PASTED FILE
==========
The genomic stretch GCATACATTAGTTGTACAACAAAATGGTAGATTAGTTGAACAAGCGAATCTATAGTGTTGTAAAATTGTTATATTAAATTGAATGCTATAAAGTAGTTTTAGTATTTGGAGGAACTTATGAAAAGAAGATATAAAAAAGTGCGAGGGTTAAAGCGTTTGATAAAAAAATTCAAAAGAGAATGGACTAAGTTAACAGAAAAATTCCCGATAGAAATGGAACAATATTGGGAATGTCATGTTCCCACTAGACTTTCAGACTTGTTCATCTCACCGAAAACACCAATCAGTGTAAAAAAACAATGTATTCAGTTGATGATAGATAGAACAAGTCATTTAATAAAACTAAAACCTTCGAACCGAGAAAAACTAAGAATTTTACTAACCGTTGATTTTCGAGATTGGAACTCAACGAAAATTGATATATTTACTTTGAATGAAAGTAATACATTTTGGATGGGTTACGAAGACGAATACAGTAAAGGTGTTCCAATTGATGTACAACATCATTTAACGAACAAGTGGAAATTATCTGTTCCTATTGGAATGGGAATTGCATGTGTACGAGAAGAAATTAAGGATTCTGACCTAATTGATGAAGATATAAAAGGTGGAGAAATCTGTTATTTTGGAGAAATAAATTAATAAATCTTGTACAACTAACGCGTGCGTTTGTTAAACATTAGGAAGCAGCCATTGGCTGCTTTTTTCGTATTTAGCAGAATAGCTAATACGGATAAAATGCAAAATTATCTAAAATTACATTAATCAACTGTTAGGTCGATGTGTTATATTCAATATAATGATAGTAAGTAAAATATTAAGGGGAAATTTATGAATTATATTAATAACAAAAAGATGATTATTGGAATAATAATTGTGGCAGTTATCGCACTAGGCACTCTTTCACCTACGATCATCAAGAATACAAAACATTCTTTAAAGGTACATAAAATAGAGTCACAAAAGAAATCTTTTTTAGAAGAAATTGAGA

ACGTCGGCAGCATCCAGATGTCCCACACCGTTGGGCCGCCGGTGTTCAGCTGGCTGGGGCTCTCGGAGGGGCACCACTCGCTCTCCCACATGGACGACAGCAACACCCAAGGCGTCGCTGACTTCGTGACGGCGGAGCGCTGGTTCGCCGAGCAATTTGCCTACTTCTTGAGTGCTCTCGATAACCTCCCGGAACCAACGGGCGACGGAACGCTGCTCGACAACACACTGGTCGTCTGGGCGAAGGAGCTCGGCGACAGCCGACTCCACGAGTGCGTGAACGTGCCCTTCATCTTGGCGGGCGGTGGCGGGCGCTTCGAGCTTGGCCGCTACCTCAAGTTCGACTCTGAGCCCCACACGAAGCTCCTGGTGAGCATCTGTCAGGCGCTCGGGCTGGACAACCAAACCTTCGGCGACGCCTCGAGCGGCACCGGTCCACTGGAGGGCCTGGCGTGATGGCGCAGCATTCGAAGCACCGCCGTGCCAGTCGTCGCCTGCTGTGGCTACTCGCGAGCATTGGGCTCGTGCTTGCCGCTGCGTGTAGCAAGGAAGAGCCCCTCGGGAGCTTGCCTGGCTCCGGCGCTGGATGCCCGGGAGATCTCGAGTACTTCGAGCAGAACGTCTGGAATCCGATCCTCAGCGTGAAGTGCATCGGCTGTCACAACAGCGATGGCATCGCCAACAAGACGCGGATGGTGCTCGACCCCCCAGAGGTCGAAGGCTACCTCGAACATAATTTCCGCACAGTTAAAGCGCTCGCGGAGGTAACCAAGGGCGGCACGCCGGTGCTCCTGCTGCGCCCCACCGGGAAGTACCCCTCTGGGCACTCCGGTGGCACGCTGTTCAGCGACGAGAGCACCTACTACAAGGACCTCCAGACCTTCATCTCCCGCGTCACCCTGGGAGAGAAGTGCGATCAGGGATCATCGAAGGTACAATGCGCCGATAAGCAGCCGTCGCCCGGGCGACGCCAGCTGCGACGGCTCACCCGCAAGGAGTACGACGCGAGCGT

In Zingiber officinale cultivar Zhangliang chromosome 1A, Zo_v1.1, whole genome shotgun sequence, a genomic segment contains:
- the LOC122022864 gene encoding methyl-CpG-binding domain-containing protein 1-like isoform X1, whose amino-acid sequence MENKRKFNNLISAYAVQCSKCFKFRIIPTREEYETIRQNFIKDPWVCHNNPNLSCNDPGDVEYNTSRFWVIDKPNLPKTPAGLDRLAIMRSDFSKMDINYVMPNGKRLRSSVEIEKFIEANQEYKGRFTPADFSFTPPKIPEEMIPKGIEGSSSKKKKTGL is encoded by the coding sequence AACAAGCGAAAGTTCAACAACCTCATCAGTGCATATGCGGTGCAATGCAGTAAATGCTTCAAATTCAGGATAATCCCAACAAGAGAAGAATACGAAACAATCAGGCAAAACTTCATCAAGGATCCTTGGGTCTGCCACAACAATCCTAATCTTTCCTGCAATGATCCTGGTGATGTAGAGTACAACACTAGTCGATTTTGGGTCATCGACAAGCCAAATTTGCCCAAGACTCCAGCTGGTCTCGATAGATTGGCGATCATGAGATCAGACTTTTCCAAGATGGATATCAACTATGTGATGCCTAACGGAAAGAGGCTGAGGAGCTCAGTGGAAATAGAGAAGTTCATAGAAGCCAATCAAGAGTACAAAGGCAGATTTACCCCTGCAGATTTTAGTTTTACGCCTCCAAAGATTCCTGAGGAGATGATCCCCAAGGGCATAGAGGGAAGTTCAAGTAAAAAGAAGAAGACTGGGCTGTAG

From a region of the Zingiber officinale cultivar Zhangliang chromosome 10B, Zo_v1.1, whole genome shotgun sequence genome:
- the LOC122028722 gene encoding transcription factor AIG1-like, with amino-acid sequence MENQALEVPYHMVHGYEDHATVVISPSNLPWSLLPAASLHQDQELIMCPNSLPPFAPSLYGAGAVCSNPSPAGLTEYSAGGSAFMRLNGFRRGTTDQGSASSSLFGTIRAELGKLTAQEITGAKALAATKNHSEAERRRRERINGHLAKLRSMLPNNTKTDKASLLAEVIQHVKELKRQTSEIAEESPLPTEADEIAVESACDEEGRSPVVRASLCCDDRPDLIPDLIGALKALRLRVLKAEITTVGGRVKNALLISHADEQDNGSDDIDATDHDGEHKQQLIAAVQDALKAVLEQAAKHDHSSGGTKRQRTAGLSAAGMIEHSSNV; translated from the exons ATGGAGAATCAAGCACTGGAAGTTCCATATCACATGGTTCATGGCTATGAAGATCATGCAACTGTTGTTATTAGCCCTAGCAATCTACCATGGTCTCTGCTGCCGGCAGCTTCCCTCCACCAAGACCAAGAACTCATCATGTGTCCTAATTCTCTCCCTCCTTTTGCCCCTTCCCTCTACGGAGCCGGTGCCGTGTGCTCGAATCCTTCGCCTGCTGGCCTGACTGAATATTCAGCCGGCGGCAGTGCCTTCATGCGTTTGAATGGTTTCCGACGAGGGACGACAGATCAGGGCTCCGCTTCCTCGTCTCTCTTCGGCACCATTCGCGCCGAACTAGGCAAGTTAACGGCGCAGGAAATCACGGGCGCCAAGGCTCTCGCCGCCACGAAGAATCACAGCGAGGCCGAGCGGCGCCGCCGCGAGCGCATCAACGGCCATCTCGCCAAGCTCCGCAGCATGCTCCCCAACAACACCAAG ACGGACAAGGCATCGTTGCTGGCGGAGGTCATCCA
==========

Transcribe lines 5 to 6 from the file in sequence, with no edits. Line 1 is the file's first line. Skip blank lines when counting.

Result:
From a region of the Zingiber officinale cultivar Zhangliang chromosome 10B, Zo_v1.1, whole genome shotgun sequence genome:
- the LOC122028722 gene encoding transcription factor AIG1-like, with amino-acid sequence MENQALEVPYHMVHGYEDHATVVISPSNLPWSLLPAASLHQDQELIMCPNSLPPFAPSLYGAGAVCSNPSPAGLTEYSAGGSAFMRLNGFRRGTTDQGSASSSLFGTIRAELGKLTAQEITGAKALAATKNHSEAERRRRERINGHLAKLRSMLPNNTKTDKASLLAEVIQHVKELKRQTSEIAEESPLPTEADEIAVESACDEEGRSPVVRASLCCDDRPDLIPDLIGALKALRLRVLKAEITTVGGRVKNALLISHADEQDNGSDDIDATDHDGEHKQQLIAAVQDALKAVLEQAAKHDHSSGGTKRQRTAGLSAAGMIEHSSNV; translated from the exons ATGGAGAATCAAGCACTGGAAGTTCCATATCACATGGTTCATGGCTATGAAGATCATGCAACTGTTGTTATTAGCCCTAGCAATCTACCATGGTCTCTGCTGCCGGCAGCTTCCCTCCACCAAGACCAAGAACTCATCATGTGTCCTAATTCTCTCCCTCCTTTTGCCCCTTCCCTCTACGGAGCCGGTGCCGTGTGCTCGAATCCTTCGCCTGCTGGCCTGACTGAATATTCAGCCGGCGGCAGTGCCTTCATGCGTTTGAATGGTTTCCGACGAGGGACGACAGATCAGGGCTCCGCTTCCTCGTCTCTCTTCGGCACCATTCGCGCCGAACTAGGCAAGTTAACGGCGCAGGAAATCACGGGCGCCAAGGCTCTCGCCGCCACGAAGAATCACAGCGAGGCCGAGCGGCGCCGCCGCGAGCGCATCAACGGCCATCTCGCCAAGCTCCGCAGCATGCTCCCCAACAACACCAAG ACGGACAAGGCATCGTTGCTGGCGGAGGTCATCCA